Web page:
Too cash strapped for longevity, many consumers also lack life insurance

By Chris McMahon

As Americans are living longer they are concerned that they are not financially prepared  to live into their 70s, 80s and 90s.

With age comes wisdom supposedly, but even as more Americans are living longer they are not financially prepared for their retirement years and also lack life insurance. According to the Centers for Disease Control, the average American’s life expectancy has increased to 75.7 years for men and 80.6 years for women. Of those age 65 and coupled, there is a better-than-even chance one partner will live to age 94, and one-of-10 couples will have a partner that lives to 100 or more.

Unfortunately, a new study finds that while Americans are living longer, almost half are concerned that they are not financially prepared to live into their 70s, 80s and 90s.


Can’t afford to live…

The “Longevity & Preparedness Study,” conducted by Northwestern Mutual, asked people how financially prepared they feel to live to age 75, 85 and 95 and revealed that only slightly more than half (56%) feel financially prepared to live to the age of 75. Fewer than half (46%) feel financially prepared to live to age 85; and only about one-third (36%) feel prepared to live to age 95.

“These findings underscore that there is room to further educate clients—not only with respect to increasing longevity, but also more broadly about the value of long-term planning,” said Greg Oberland, Northwestern Mutual EVP. “So we, as an industry, must emphasize that the plan is as important as the goals. And that plan is like a roadmap that helps clients stay on course.”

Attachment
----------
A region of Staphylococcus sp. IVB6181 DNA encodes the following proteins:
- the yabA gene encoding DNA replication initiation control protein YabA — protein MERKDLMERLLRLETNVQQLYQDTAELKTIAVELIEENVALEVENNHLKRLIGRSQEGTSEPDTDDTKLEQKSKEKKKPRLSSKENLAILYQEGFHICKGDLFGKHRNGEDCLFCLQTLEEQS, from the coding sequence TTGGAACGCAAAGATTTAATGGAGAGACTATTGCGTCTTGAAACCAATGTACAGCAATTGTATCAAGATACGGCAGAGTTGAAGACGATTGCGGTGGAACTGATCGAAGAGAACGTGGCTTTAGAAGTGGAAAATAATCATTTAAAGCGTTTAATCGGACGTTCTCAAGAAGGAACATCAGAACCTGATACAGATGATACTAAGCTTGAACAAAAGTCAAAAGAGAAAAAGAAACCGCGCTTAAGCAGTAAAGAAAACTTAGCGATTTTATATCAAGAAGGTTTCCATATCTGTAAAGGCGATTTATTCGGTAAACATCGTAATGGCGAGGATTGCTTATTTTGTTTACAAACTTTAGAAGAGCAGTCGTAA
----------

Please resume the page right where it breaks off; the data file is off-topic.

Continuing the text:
According to the research:

• Women on average live five years longer than men and feel less financially prepared to live longer lives.

• Men regardless of age are significantly more likely than women to feel financially prepared to live to age 75 (65% vs. 48%), 85 (55% vs. 37%), and 95 (43% vs. 30%).

• Younger Americans (25-59) feel less prepared than older Americans (60+) to live to 75 (47% vs. 79%), 85 (37% vs. 66%), and 95 (29% vs. 52%)

“No matter what age you’ll live to, it’s important to protect the dollars you’ll eventually depend on to provide an income in your retirement years,” Oberland said.


Can’t afford to die…

The findings of the “The Insurance Barometer Study,” an annual study conducted by the Life and Health Insurance Foundation for Education and the Life Insurance and Market Research Association to better understand the public's opinions, attitudes and behaviors regarding life and health insurance are separate but consistent with the “Longevity & Preparedness Study.”

The study found that almost one-third of respondents believe they need more life insurance; that number includes 20% of current policyholders and about half with no coverage.

The two excuses most cited for not purchasing adequate amounts of life insurance are that it is too expensive (83%), and that they have other financial priorities (85%).